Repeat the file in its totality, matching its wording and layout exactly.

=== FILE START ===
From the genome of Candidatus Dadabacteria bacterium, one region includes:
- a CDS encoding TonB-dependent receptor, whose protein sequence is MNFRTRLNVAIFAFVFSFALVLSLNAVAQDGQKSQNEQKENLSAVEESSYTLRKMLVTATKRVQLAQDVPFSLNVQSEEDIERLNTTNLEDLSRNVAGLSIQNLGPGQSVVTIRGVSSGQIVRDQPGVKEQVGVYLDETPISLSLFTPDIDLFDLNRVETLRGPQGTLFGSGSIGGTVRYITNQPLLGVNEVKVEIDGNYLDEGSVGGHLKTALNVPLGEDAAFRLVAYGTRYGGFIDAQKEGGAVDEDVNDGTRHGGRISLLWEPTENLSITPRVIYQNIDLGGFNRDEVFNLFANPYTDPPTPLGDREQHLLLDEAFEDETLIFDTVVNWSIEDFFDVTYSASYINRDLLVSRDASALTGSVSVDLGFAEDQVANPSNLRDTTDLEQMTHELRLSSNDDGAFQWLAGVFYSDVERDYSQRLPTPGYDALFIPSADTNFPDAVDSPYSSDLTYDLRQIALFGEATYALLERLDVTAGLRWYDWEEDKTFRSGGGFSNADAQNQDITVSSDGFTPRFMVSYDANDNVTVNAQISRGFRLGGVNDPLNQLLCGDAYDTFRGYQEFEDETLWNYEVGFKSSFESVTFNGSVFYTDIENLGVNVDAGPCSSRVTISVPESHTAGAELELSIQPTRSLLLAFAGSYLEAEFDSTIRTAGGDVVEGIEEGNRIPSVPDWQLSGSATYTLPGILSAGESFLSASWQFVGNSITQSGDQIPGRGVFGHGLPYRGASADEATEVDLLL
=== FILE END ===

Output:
From the genome of Candidatus Dadabacteria bacterium, one region includes:
- a CDS encoding TonB-dependent receptor, whose protein sequence is MNFRTRLNVAIFAFVFSFALVLSLNAVAQDGQKSQNEQKENLSAVEESSYTLRKMLVTATKRVQLAQDVPFSLNVQSEEDIERLNTTNLEDLSRNVAGLSIQNLGPGQSVVTIRGVSSGQIVRDQPGVKEQVGVYLDETPISLSLFTPDIDLFDLNRVETLRGPQGTLFGSGSIGGTVRYITNQPLLGVNEVKVEIDGNYLDEGSVGGHLKTALNVPLGEDAAFRLVAYGTRYGGFIDAQKEGGAVDEDVNDGTRHGGRISLLWEPTENLSITPRVIYQNIDLGGFNRDEVFNLFANPYTDPPTPLGDREQHLLLDEAFEDETLIFDTVVNWSIEDFFDVTYSASYINRDLLVSRDASALTGSVSVDLGFAEDQVANPSNLRDTTDLEQMTHELRLSSNDDGAFQWLAGVFYSDVERDYSQRLPTPGYDALFIPSADTNFPDAVDSPYSSDLTYDLRQIALFGEATYALLERLDVTAGLRWYDWEEDKTFRSGGGFSNADAQNQDITVSSDGFTPRFMVSYDANDNVTVNAQISRGFRLGGVNDPLNQLLCGDAYDTFRGYQEFEDETLWNYEVGFKSSFESVTFNGSVFYTDIENLGVNVDAGPCSSRVTISVPESHTAGAELELSIQPTRSLLLAFAGSYLEAEFDSTIRTAGGDVVEGIEEGNRIPSVPDWQLSGSATYTLPGILSAGESFLSASWQFVGNSITQSGDQIPGRGVFGHGLPYRGASADEATEVDLLL